A Healthier U


  1. Myth: More protein = more muscle

Fact: Consuming more protein in your diet isn’t enough (on its own) to build or maintain muscle strength and mass. Consistent strength training is necessary for building lean muscle mass. Lifting heavier and heavier weights and other resistance exercises will help your body hold on to and build muscle, especially as you age.

  1. Myth: The more protein you eat the better

Fact: Most Americans eating a typical Western diet are consuming adequate amounts of protein. Individuals on a strict vegetarian diet likely need to be more conscientious about meeting their protein needs, while many lacto-ovo vegetarians are able to meet their daily requirements with ease.

Adults can absorb roughly 25-30 grams of protein at one sitting. That is equivalent to 2 large eggs, or a 3-ounce portion of meat or poultry. Instead of focusing on packing more protein into your diet, work on re-distributing protein-rich foods evenly throughout the day. Endurance athletes can check their average intake with this formula: 1.2-1.7 grams of protein per kilogram of body weight per day, depending on activity levels.

  1. Myth: Protein is good, carbohydrates are bad

Fact: Both protein and carbohydrates are part of a nutritionally balanced diet. This can be especially true for endurance athletes, who need adequate carbohydrates to fuel energy needs. As the body’s main energy source, carbohydrates should take up the majority of your plate — remember, fruits, veggies, grains and legumes (beans) are considered carbohydrates.

  1. Myth: High-protein low-carb diets help you lose weight

Fact: Excess protein calories will not magically turn into muscle. Consuming adequate amounts of protein throughout your day can help with satiety — feelings of fullness. However, there is a limit to this effect, and overdoing calories (whether from protein or other macronutrient sources) can eventually lead to weight-gain. If you are interested in increasing feelings of satiety think about swapping some carbohydrate calories for protein-rich calories. An example is: if you usually eat a bagel and cream cheese for breakfast, reduce the bagel portion to make room for eggs or some Greek-style yogurt.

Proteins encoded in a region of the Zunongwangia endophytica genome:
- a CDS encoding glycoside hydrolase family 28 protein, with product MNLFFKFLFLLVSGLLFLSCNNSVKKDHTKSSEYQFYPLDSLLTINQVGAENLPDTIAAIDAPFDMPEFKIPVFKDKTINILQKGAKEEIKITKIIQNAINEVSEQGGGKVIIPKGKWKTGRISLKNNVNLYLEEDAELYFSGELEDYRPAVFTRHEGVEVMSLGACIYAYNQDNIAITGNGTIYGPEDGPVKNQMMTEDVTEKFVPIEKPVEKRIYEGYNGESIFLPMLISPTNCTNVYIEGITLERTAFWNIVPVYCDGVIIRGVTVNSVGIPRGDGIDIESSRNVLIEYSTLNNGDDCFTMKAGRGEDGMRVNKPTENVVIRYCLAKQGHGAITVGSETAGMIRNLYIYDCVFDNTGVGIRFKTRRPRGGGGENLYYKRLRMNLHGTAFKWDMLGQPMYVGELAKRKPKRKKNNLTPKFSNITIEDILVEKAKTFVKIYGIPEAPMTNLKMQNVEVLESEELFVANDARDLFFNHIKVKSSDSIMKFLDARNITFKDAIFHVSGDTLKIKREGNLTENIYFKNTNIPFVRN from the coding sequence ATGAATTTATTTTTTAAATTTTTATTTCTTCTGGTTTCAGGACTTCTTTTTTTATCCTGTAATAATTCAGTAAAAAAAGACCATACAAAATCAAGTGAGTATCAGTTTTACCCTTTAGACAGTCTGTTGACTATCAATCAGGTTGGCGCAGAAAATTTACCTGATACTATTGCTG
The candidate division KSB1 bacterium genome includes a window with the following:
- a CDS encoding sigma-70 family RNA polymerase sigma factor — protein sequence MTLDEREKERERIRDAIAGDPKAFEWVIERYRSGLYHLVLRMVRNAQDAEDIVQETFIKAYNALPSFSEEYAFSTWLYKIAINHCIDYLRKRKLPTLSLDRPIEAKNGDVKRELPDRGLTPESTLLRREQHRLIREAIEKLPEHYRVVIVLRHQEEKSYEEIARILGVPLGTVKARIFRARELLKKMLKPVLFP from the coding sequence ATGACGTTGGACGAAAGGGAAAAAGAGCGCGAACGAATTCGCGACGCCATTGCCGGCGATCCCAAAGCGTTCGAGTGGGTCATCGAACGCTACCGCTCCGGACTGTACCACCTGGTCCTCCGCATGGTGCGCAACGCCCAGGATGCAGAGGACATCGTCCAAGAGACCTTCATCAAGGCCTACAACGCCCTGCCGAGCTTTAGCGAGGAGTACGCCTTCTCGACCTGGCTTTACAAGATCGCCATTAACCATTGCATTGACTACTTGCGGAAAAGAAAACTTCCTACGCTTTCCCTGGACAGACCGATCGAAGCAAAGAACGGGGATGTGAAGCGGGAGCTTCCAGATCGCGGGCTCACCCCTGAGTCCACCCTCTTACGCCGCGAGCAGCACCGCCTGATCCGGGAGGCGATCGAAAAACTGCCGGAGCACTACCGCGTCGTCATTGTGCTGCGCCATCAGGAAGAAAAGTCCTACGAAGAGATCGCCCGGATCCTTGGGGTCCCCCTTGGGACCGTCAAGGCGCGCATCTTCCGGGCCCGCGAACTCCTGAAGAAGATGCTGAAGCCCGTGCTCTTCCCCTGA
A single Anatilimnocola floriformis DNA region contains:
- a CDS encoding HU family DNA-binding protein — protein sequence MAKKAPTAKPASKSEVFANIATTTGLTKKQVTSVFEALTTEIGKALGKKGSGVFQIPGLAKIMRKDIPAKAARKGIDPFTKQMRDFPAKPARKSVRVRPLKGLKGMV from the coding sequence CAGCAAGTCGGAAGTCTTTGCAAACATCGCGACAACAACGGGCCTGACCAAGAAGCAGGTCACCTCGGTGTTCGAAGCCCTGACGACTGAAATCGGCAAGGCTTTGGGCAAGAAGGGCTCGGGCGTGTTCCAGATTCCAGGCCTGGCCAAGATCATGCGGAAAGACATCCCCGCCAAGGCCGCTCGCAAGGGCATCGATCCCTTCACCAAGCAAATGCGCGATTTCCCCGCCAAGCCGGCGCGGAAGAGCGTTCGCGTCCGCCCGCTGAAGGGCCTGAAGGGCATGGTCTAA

1. Myth: If you’re tired, you’re probably low on protein

Fact: Feeling fatigued all of the time could be a sign of protein deficiency, but usually only if your protein stores are severely depleted (not something that happens if you skip eating protein-rich foods for a day or so). In most cases feeling tired is likely due to other factors and has nothing to do with your protein intake.

The Bottom Line

Eating excess protein offers no additional benefit to a sports diet. It doesn’t turn in to extra muscle. It is either burned for energy or stored as fat.

Adequate protein is important to build and repair muscles, make new red blood cells, and allow hair and fingernails to grow. Only about 10-15 percent of your day’s calories need to come from protein.

Population Grams protein per pound of body weight
Sedentary adult 0.4
Recreational cyclist 0.5-0.7
Endurance cyclist 0.6-0.7
Growing teenage athlete 0.7-0.9
Cyclists building muscle mass 0.7-0.8
Cyclist restricting calories 0.8-0.9



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